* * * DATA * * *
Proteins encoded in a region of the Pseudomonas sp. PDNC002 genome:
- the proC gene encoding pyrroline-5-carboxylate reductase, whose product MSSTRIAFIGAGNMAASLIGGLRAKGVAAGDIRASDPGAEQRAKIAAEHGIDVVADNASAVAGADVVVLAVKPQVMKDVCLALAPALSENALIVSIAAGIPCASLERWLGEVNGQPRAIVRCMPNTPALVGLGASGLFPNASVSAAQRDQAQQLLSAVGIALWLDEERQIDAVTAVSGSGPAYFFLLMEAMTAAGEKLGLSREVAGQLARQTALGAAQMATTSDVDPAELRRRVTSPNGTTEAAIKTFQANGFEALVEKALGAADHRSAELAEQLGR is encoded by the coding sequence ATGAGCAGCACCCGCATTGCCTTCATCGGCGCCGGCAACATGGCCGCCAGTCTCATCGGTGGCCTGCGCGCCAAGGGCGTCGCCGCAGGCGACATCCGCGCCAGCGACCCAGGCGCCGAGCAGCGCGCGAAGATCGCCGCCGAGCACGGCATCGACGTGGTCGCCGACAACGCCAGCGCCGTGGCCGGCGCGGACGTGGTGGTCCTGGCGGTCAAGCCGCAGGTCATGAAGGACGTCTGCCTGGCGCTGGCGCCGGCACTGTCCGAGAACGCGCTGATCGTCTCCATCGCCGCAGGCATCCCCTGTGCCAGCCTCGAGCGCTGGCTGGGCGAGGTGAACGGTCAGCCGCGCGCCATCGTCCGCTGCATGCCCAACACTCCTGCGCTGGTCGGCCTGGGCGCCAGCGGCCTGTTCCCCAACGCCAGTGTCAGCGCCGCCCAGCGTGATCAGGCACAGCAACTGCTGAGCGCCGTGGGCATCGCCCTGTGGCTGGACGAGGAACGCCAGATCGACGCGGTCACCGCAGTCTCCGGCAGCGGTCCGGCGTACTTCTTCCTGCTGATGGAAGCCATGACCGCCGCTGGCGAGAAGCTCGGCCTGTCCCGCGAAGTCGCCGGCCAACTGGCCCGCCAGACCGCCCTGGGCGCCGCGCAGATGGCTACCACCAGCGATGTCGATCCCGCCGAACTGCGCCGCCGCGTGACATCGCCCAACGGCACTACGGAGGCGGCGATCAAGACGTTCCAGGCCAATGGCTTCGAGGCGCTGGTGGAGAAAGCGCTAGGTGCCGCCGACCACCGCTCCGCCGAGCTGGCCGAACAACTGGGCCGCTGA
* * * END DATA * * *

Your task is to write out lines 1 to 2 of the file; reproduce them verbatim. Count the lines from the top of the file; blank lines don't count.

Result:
Proteins encoded in a region of the Pseudomonas sp. PDNC002 genome:
- the proC gene encoding pyrroline-5-carboxylate reductase, whose product MSSTRIAFIGAGNMAASLIGGLRAKGVAAGDIRASDPGAEQRAKIAAEHGIDVVADNASAVAGADVVVLAVKPQVMKDVCLALAPALSENALIVSIAAGIPCASLERWLGEVNGQPRAIVRCMPNTPALVGLGASGLFPNASVSAAQRDQAQQLLSAVGIALWLDEERQIDAVTAVSGSGPAYFFLLMEAMTAAGEKLGLSREVAGQLARQTALGAAQMATTSDVDPAELRRRVTSPNGTTEAAIKTFQANGFEALVEKALGAADHRSAELAEQLGR is encoded by the coding sequence ATGAGCAGCACCCGCATTGCCTTCATCGGCGCCGGCAACATGGCCGCCAGTCTCATCGGTGGCCTGCGCGCCAAGGGCGTCGCCGCAGGCGACATCCGCGCCAGCGACCCAGGCGCCGAGCAGCGCGCGAAGATCGCCGCCGAGCACGGCATCGACGTGGTCGCCGACAACGCCAGCGCCGTGGCCGGCGCGGACGTGGTGGTCCTGGCGGTCAAGCCGCAGGTCATGAAGGACGTCTGCCTGGCGCTGGCGCCGGCACTGTCCGAGAACGCGCTGATCGTCTCCATCGCCGCAGGCATCCCCTGTGCCAGCCTCGAGCGCTGGCTGGGCGAGGTGAACGGTCAGCCGCGCGCCATCGTCCGCTGCATGCCCAACACTCCTGCGCTGGTCGGCCTGGGCGCCAGCGGCCTGTTCCCCAACGCCAGTGTCAGCGCCGCCCAGCGTGATCAGGCACAGCAACTGCTGAGCGCCGTGGGCATCGCCCTGTGGCTGGACGAGGAACGCCAGATCGACGCGGTCACCGCAGTCTCCGGCAGCGGTCCGGCGTACTTCTTCCTGCTGATGGAAGCCATGACCGCCGCTGGCGAGAAGCTCGGCCTGTCCCGCGAAGTCGCCGGCCAACTGGCCCGCCAGACCGCCCTGGGCGCCGCGCAGATGGCTACCACCAGCGATGTCGATCCCGCCGAACTGCGCCGCCGCGTGACATCGCCCAACGGCACTACGGAGGCGGCGATCAAGACGTTCCAGGCCAATGGCTTCGAGGCGCTGGTGGAGAAAGCGCTAGGTGCCGCCGACCACCGCTCCGCCGAGCTGGCCGAACAACTGGGCCGCTGA